Big Sandy Lake is located about nine miles north of McGregor in northeastern Aitkin County. It is a hard water walleye lake with 71 miles of shoreline, and a surface area of 6,526 acres, of which 47 percent is less than 15 feet in depth. The lake has dark brown water with low water clarity (secchi depth about 4.5 feet). The dark, coffee colored water is the result of tannins entering the lake through its two main inlets (Sandy and Prairie Rivers) that flow out of extensive wetland areas on their way to the lake. Big Sandy is a popular lake for angling as well as a variety of water oriented recreation. The lake is heavily developed with permanent and seasonal homes and cabins. There are several public accesses, a few private resorts, and the Army Corps of Engineers also operates a recreation area with a campground and access facilities. Big Sandy Lake has a large watershed, which is covered primarily by forests and wetlands. The lake is subject to dramatic water level fluctuations under certain climatological conditions. There are special harvest regulations for walleye (14-18" harvest slot, with one over 26" allowed) and sunfish (bag limit of 5), which began in 2011. In addition to this standard population assessment, targeted surveys were conducted in the spring and fall, and a creel survey was conducted in the open water season to further evaluate the walleye fishery.
The walleye catch rate of 8.8 per gill net is the highest observed since 1999, and is the 3rd highest observed since 1947. The average size was still relatively small at 11.2 inches and 0.5 pounds, although the number of fish within the harvest slot has also been continually increasing from the low observed in 2005, to now the third highest observed in all surveys. Walleye ranged from age 1 to 9, with 8 year classes identified in the sample. The 2013 and 2015 year classes each appear to be very strong. The 2013 year class should recruit into the harvestable stock starting by the fall of 2017, when they begin to grow past 14 inches. Fall night electrofishing was also conducted in October to monitor juvenile walleye abundance, and has been since 2009. Young-of-the-year (YOY) catches were slightly lower than has been observed in recent years (27/hour), however catch rates of age 1 walleye (2015 year class) were very high (60/hour). Overall, natural reproduction appears to be higher in the years since the regulations were implemented (median YOY catch rate of 11/hour pre-regulation vs 41/hour post-regulation), suggesting a possible benefit of the regulation is an improved spawning stock.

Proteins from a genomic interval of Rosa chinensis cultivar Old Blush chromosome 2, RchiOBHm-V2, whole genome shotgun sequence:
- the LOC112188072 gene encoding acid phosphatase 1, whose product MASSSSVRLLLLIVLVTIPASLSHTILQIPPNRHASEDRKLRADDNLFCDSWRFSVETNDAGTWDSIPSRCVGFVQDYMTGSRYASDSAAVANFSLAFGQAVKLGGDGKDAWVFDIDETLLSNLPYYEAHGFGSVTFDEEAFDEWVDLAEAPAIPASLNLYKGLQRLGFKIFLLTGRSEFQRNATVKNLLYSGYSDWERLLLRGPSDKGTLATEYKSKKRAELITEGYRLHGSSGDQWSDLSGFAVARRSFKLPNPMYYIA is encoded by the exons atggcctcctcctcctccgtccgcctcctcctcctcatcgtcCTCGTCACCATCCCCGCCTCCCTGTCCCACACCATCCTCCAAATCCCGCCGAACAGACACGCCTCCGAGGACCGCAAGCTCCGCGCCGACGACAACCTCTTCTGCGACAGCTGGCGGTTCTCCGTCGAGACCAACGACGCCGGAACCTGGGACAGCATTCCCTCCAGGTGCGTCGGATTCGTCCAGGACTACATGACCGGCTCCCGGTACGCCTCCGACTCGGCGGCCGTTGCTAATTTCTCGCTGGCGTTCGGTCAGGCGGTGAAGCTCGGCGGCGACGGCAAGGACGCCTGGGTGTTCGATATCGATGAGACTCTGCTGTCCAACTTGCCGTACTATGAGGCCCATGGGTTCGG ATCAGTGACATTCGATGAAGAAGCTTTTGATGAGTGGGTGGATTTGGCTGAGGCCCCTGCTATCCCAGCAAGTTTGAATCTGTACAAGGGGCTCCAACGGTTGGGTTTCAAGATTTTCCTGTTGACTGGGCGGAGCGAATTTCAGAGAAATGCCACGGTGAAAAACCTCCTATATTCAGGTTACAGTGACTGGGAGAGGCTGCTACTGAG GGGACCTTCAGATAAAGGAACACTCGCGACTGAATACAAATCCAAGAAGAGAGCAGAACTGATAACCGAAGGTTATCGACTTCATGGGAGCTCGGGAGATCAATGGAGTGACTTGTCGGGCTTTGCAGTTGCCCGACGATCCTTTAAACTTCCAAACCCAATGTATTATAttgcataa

Northern pike abundance decreased to 2 per gill net, which was similar to what was observed in 2010 (2.3 per gill net), and below the range expected for similar lakes. Size was similar to the last survey and averaged 19.8 inches and 1.9 pounds, with fish observed up to 26.4 inches. Anecdotal observations during the spring targeted survey indicated pike up to 43 inches were present, and anglers reported catching pike up to 36 inches in the creel survey conducted in 2016. A trend to lower northern pike numbers will likely be beneficial for managing for walleye in Big Sandy Lake.
Black crappie catches were lower than in 2013, yet median for all past trap net surveys, and above expected ranges for similar lakes. Sizes in trap nets ranged from 3.7 to 13.5 inches, and averaged 9.6 inches. Growth and size structure are among the best in the area. Age analyses indicated fish up to age 9 were present, and continued to reveal variable recruitment. The 2012 and 2015 year classes were among the strongest previously observed. While the 2012 year class averaged over 10 inches, and is now available for anglers, the 2015 year class will need a few more years to grow into preferred sizes.